Walk to fight breast cancer features Marymoor Park camp site | Slideshow

Walkers came to Redmond's Marymoor Park from as far away as Boscobel, Wis., and as close as Woodinville to help fight breast cancer during last weekend's Susan G. Komen Seattle 3-Day event.

Christi Dudzik of Woodinville flashes a No. 1 sign to a friend at Marymoor Park on Friday afternoon after finishing her first day of walking in the Susan G. Komen Seattle 3-Day.

Walkers came to Redmond’s Marymoor Park from as far away as Boscobel, Wis., and as close as Woodinville to help fight breast cancer during last weekend’s Susan G. Komen Seattle 3-Day event.

Pam and Mark Cashman from Wisconsin completed the first 20 miles of their 60-mile journey last Friday with arms raised as they entered the elaborate two-night camp site at Marymoor, which featured 500 pink tents for guests and a Main Street with a large dining tent, hot showers, a post office, foot massages and more.

“I’m a survivor. We try to do one (3-Day) every year, so we picked Seattle this year,” Pam said. “It’s exhilarating, and that’s what keeps you going.”

Mark said there were some challenging hills to tackle, but they conquered the scenic course through Seattle, Bellevue and Redmond.

“We’ve been up since about 3 o’clock this morning getting ready and then we took off walking, and we’ve been walking ever since,” he added. “The people support is really good — they cheer you all along.”

Christi Dudzik of Woodinville flashed a No. 1 sign to a friend after she crossed the first-day finish line and received cheers from volunteers waving pink pom-poms.

She walks in honor of one of her best friends who died of breast cancer at age 36.

“I had to help tell her 4-year-old and 6-year-old that their mother wasn’t coming back, so that had a huge impact on me,” said Dudzik, walking in her eighth 3-Day. “I believe that everybody needs to stand for something, and this is what I stand for, this is my cause. It seems that every year when I sign up to do the 3-Day walk, I know of another (friend’s) new diagnosis of breast cancer. And it just makes me mad. This is my way of being able to do something — to help end this disease that takes people way too young.”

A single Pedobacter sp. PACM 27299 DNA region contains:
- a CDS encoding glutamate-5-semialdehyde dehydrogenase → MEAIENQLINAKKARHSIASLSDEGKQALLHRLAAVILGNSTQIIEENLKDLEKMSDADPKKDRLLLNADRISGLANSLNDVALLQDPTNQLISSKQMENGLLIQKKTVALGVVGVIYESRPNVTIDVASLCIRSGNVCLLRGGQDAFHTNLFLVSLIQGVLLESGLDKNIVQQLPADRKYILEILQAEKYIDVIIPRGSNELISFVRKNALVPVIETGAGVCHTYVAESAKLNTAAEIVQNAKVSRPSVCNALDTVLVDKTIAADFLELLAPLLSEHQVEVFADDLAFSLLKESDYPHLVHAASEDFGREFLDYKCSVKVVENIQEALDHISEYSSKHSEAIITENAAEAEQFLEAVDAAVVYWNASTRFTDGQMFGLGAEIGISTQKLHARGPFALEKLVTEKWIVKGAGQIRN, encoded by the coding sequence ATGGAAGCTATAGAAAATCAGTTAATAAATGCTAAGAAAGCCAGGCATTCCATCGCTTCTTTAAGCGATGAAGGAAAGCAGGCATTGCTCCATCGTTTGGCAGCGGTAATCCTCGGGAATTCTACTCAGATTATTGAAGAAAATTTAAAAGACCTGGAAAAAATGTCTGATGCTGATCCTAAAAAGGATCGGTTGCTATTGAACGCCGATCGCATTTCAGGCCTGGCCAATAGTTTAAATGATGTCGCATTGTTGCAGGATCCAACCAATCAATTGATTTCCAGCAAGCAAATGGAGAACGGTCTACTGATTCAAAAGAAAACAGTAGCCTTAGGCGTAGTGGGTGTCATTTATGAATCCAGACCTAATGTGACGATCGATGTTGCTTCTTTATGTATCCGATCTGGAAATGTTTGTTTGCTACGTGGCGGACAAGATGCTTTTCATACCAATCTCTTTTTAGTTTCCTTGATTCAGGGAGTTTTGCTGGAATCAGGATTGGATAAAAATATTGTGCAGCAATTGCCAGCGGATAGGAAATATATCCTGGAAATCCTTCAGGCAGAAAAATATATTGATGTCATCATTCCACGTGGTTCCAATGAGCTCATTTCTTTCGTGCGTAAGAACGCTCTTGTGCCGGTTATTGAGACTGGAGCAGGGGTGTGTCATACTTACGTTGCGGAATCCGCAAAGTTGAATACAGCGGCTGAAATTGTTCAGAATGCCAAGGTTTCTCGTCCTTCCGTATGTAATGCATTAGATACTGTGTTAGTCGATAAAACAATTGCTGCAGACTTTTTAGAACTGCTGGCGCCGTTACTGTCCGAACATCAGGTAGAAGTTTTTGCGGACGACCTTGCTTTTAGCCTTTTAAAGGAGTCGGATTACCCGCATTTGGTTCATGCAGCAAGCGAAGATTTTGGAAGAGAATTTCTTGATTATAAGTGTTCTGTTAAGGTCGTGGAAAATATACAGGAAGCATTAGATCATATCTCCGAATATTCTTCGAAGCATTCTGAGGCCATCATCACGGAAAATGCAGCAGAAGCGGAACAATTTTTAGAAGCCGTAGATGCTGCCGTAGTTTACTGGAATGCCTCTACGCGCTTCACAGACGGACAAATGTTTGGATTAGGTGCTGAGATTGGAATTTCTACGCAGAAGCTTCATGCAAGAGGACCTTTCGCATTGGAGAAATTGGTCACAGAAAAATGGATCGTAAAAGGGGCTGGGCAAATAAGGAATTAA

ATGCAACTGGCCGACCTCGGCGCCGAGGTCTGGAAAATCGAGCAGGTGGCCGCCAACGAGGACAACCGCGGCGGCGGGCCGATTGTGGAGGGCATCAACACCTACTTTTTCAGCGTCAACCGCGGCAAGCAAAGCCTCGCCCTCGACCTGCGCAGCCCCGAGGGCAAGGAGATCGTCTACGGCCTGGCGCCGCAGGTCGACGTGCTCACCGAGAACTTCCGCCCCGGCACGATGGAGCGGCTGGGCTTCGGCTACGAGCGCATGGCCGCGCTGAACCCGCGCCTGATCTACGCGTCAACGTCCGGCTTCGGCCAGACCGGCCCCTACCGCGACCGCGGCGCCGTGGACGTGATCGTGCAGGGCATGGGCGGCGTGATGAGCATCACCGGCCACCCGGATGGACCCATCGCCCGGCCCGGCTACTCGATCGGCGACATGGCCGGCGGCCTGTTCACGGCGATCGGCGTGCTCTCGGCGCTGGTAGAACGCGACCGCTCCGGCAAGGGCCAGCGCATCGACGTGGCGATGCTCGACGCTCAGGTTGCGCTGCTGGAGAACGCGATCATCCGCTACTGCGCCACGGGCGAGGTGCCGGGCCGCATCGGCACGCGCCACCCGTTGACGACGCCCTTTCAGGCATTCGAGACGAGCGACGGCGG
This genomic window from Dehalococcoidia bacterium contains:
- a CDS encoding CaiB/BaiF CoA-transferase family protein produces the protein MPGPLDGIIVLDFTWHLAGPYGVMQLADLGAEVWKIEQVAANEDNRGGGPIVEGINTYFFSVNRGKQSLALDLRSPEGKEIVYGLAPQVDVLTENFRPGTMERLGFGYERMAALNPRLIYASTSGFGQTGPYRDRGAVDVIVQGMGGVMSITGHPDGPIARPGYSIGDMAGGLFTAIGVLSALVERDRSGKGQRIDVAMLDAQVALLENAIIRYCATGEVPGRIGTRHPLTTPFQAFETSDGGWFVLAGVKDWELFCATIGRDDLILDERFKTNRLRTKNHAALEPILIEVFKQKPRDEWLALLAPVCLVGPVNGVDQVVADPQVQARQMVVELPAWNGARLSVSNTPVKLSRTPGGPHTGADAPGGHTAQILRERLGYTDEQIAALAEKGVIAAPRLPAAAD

In all, 1,300 women and men participated in the event and helped raise more than $3.4 million for breast-cancer research, scientific programs and community-based breast health and education programs.

Participants walked through Washington communities and concluded their trek with a closing ceremony at Memorial Stadium in Seattle.

Komen 3-Day national spokeswoman Dr. Sheri Phillips noted that Seattle numbers are down from 2,000 participants last year, but the walkers are as strong as ever.

Phillips is a four-year breast-cancer survivor and first walked in a 3-Day in 2010 in Chicago.

“It truly is a life-changing journey, and I knew that I wanted to be connected with Komen in some fashion moving forward for the rest of my life,” she said.

The Marymoor camp site was a home away from home for walkers to bond and “relax, unwind and reflect on the day’s activities,” Phillips said.

After Dudzik completed her first day, she headed back home to Woodinville for a night’s rest before returning to the 3-Day on Saturday and Sunday. She’s clearly in it for the long haul, in body and mind.

“However (bad) my feet hurt and stuff like that, it certainly doesn’t compare to hearing that you’ve got a diagnosis of breast cancer or (experiencing) the chemo treatments,” she said. “This is the least I can do and not whine about it.”

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